As the teacher, prior to reading any text I need to decide what information is incidental and only needed for that particular unit and what is core and will be needed for future endeavors. This allows me to determine the vocabulary to be taught, set a purpose for reading a specific piece, and formulate essential questions that will be relevant and engaging to my students.
For example, essential questions I may ask before reading Roll of Thunder, Hear My Cry are “How does discrimination affect people?” and “How can someone stand up to discrimination?” This becomes the foundation for the “backward design” of the unit.
Ways to set the stage
There are myriad techniques for building background knowledge and establishing context for a text. This list is by no means exhaustive, nor do I use every one of these for every piece. I choose what I feel will be the most effective in setting the stage, building excitement, and providing the best representation of the material.
1. Field trips are ideal for providing visual and tactile experiences related to a topic. The internet is an excellent substitute when traveling is not feasible.
2. Incorporating text sets of current articles, primary source documents, essays, short stories, etc. helps increase student knowledge on a topic. These are ideal for a jigsaw cooperative learning activity.
3. The teacher begins by reading a list of words specific to the topic (or they can be displayed in a graphic illustration such as a word cloud) and the students draw or create a mental image of what the words suggest to them and then share.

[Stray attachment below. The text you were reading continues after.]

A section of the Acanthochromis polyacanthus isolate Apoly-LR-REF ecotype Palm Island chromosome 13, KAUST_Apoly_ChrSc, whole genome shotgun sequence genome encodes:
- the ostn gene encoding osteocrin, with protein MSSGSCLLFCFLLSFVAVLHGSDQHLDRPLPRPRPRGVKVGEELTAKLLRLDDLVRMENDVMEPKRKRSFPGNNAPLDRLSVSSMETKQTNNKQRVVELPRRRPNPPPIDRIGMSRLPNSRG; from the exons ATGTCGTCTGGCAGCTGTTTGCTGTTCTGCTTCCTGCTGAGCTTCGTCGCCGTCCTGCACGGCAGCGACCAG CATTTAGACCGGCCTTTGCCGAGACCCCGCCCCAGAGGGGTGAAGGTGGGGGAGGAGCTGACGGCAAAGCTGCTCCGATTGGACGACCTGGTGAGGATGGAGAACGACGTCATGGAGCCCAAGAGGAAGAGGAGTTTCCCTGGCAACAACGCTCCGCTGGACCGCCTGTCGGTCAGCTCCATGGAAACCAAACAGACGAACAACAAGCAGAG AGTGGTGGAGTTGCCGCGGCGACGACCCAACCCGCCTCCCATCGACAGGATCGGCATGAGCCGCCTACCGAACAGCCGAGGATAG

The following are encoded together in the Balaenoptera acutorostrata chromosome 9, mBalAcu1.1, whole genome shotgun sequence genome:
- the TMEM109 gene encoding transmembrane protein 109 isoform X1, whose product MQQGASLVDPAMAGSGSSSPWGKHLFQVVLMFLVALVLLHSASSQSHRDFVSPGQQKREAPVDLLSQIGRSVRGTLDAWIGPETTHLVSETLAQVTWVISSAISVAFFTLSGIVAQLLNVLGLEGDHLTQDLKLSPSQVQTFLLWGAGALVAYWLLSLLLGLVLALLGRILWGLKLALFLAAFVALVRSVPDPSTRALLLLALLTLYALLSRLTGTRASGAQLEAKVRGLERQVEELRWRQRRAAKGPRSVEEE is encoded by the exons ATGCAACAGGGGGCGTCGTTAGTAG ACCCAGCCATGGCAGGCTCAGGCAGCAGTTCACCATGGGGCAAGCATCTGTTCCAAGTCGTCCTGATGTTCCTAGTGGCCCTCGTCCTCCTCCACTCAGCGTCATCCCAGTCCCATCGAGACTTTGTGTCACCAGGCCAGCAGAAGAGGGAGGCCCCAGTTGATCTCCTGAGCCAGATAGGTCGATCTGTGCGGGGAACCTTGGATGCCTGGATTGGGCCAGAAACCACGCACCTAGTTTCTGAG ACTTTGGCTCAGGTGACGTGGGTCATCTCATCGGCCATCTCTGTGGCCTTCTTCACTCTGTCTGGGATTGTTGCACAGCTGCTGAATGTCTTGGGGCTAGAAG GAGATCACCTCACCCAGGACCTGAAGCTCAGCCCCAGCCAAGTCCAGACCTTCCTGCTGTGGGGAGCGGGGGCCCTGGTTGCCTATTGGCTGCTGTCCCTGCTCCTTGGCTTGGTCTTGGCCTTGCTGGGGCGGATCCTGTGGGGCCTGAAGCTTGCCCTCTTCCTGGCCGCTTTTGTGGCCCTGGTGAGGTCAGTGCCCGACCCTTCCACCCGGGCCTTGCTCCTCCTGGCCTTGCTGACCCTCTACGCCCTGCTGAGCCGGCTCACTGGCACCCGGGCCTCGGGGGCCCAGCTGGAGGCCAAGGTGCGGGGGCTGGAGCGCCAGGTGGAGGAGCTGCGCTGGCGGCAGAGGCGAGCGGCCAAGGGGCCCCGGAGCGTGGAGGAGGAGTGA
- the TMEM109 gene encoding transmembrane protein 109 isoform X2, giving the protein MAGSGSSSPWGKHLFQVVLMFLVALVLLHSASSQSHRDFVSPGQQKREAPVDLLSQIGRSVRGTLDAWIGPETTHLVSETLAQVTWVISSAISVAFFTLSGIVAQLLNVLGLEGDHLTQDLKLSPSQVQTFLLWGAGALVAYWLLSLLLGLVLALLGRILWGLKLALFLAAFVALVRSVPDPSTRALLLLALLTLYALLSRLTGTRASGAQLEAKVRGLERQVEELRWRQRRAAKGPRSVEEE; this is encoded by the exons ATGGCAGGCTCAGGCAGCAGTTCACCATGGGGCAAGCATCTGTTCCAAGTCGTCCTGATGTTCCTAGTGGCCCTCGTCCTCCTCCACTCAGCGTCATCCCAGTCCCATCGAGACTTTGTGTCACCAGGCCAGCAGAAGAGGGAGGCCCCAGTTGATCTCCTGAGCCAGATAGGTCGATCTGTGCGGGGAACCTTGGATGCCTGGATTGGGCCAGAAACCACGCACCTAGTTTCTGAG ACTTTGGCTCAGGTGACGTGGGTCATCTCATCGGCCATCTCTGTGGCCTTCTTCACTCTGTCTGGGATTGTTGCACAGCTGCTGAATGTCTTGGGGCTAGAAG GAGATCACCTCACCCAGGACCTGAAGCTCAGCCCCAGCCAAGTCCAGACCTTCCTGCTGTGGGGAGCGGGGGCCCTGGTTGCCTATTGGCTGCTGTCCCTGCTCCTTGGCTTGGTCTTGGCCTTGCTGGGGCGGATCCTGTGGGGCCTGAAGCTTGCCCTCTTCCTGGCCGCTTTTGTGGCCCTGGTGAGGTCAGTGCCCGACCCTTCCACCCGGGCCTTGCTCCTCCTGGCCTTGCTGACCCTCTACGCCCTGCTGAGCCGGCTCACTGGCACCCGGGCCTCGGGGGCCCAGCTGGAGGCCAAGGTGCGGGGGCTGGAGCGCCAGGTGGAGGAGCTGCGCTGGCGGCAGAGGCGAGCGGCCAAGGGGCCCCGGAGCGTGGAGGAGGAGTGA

4. Doing a web scavenger hunt or a digital BreakoutEDU game is an exciting, challenging method of getting students to do lots of online reading to determine answers to contextual questions.
5. Using picture books from my classroom set to introduce nearly every topic we study. Most middle school children have fond memories of picture books from childhood and enjoy the experience.
6. Listening to and analyzing music lyrics on the same topic or from the same time period as the literature to be studied can build a sound bridge into the theme.
7. Locate educational or commercial video clips associated with the topic. For some students, this audio-visual presentation will stick with them much better than reading a description.
8. Showing famous paintings or photographs about the topic followed by the visible thinking exercise of a writing prompt called See, Think, Wonder (Answer the prompts: What do you see? What do you think about it? What does it make you wonder?) gives students a sense of the time period or event.
9. Completing opinionnaires about a topic helps students clarify their feelings about the topic at hand.
10. Incorporating realia and artifacts from the time period or associated with the subject matter can be incredibly engaging and motivate students to learn much more about a topic.
11. One brilliant technique described by Kylene Beers in When Kids Can’t Read is Tea Party. The teacher gives each student an index card with one phrase or critical quote from the reading on it. The students then move about the room sharing their card content with peers, discussing how various cards might be related, and hypothesizing what the whole text may be about.
12. Finally, if the topic to be studied is debatable or emotionally charged, a group discussion where every student gets the opportunity to share their feelings and the group thinking is synthesized at the end can be a way to diffuse a potentially uncomfortable situation.
Maintaining a stronger knowledge base
As I said before, I don’t use every one of these strategies with every text we read. Instead, I choose them based upon what I want students to draw from the experience. In addition, many of these techniques are great to incorporate during the course of the unit or novel to maintain engagement or deepen understanding.
Regardless of which strategies you choose to prepare your students for deeper reading, they will develop a stronger knowledge base that will serve them well in their lifetime academic career.